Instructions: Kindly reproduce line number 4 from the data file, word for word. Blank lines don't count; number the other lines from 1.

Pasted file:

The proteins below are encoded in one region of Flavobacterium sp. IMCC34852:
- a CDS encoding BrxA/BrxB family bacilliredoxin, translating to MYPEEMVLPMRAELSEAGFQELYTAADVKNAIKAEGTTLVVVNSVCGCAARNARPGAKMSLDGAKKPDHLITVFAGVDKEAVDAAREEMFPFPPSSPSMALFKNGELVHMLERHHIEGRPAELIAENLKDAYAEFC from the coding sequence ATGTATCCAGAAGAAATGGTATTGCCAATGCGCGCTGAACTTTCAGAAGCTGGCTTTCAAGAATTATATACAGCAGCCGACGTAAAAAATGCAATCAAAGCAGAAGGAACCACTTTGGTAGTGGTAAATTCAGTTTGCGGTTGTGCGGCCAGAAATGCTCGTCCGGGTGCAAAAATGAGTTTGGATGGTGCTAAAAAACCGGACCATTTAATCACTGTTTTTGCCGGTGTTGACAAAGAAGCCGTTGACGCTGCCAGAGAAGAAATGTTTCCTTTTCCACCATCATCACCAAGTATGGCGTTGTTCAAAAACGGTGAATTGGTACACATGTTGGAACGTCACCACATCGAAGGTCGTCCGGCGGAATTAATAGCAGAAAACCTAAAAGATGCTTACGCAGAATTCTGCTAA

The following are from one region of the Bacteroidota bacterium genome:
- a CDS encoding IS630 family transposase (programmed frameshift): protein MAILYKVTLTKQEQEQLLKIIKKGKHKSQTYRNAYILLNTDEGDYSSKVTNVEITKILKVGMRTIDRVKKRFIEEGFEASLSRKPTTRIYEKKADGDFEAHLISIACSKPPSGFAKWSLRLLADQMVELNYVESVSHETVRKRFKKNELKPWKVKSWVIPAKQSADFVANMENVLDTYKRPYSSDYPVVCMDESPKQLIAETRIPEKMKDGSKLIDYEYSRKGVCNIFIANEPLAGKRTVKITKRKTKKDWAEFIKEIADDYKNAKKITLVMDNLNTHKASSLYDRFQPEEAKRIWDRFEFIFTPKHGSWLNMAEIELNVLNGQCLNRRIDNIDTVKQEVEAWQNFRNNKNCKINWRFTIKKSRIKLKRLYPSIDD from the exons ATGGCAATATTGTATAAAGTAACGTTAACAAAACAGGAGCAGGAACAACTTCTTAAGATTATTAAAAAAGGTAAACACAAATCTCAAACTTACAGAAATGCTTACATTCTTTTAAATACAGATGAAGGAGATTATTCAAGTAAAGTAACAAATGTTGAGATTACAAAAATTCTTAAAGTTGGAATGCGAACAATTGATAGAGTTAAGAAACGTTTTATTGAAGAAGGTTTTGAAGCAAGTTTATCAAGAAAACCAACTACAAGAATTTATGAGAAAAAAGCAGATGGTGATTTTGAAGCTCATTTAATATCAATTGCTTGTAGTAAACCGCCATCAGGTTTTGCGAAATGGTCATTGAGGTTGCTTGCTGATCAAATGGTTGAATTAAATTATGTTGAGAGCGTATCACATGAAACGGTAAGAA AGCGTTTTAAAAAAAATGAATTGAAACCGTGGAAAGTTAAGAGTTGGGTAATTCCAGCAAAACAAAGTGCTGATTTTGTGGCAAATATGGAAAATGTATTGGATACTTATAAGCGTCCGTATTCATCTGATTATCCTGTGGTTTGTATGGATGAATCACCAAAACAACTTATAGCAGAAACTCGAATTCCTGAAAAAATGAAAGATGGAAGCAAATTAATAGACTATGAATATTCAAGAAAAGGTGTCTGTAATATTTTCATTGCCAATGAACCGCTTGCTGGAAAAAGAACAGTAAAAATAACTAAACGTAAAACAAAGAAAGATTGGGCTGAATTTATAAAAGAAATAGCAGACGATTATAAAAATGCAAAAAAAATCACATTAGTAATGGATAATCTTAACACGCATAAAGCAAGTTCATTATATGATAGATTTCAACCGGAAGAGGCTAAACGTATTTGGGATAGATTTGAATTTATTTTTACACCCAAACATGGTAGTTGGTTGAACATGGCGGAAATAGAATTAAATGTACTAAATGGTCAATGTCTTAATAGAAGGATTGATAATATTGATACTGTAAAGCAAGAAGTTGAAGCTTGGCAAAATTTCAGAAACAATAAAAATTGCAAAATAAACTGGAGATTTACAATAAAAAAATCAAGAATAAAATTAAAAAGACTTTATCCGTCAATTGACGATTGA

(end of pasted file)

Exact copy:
- a CDS encoding IS630 family transposase (programmed frameshift): protein MAILYKVTLTKQEQEQLLKIIKKGKHKSQTYRNAYILLNTDEGDYSSKVTNVEITKILKVGMRTIDRVKKRFIEEGFEASLSRKPTTRIYEKKADGDFEAHLISIACSKPPSGFAKWSLRLLADQMVELNYVESVSHETVRKRFKKNELKPWKVKSWVIPAKQSADFVANMENVLDTYKRPYSSDYPVVCMDESPKQLIAETRIPEKMKDGSKLIDYEYSRKGVCNIFIANEPLAGKRTVKITKRKTKKDWAEFIKEIADDYKNAKKITLVMDNLNTHKASSLYDRFQPEEAKRIWDRFEFIFTPKHGSWLNMAEIELNVLNGQCLNRRIDNIDTVKQEVEAWQNFRNNKNCKINWRFTIKKSRIKLKRLYPSIDD from the exons ATGGCAATATTGTATAAAGTAACGTTAACAAAACAGGAGCAGGAACAACTTCTTAAGATTATTAAAAAAGGTAAACACAAATCTCAAACTTACAGAAATGCTTACATTCTTTTAAATACAGATGAAGGAGATTATTCAAGTAAAGTAACAAATGTTGAGATTACAAAAATTCTTAAAGTTGGAATGCGAACAATTGATAGAGTTAAGAAACGTTTTATTGAAGAAGGTTTTGAAGCAAGTTTATCAAGAAAACCAACTACAAGAATTTATGAGAAAAAAGCAGATGGTGATTTTGAAGCTCATTTAATATCAATTGCTTGTAGTAAACCGCCATCAGGTTTTGCGAAATGGTCATTGAGGTTGCTTGCTGATCAAATGGTTGAATTAAATTATGTTGAGAGCGTATCACATGAAACGGTAAGAA AGCGTTTTAAAAAAAATGAATTGAAACCGTGGAAAGTTAAGAGTTGGGTAATTCCAGCAAAACAAAGTGCTGATTTTGTGGCAAATATGGAAAATGTATTGGATACTTATAAGCGTCCGTATTCATCTGATTATCCTGTGGTTTGTATGGATGAATCACCAAAACAACTTATAGCAGAAACTCGAATTCCTGAAAAAATGAAAGATGGAAGCAAATTAATAGACTATGAATATTCAAGAAAAGGTGTCTGTAATATTTTCATTGCCAATGAACCGCTTGCTGGAAAAAGAACAGTAAAAATAACTAAACGTAAAACAAAGAAAGATTGGGCTGAATTTATAAAAGAAATAGCAGACGATTATAAAAATGCAAAAAAAATCACATTAGTAATGGATAATCTTAACACGCATAAAGCAAGTTCATTATATGATAGATTTCAACCGGAAGAGGCTAAACGTATTTGGGATAGATTTGAATTTATTTTTACACCCAAACATGGTAGTTGGTTGAACATGGCGGAAATAGAATTAAATGTACTAAATGGTCAATGTCTTAATAGAAGGATTGATAATATTGATACTGTAAAGCAAGAAGTTGAAGCTTGGCAAAATTTCAGAAACAATAAAAATTGCAAAATAAACTGGAGATTTACAATAAAAAAATCAAGAATAAAATTAAAAAGACTTTATCCGTCAATTGACGATTGA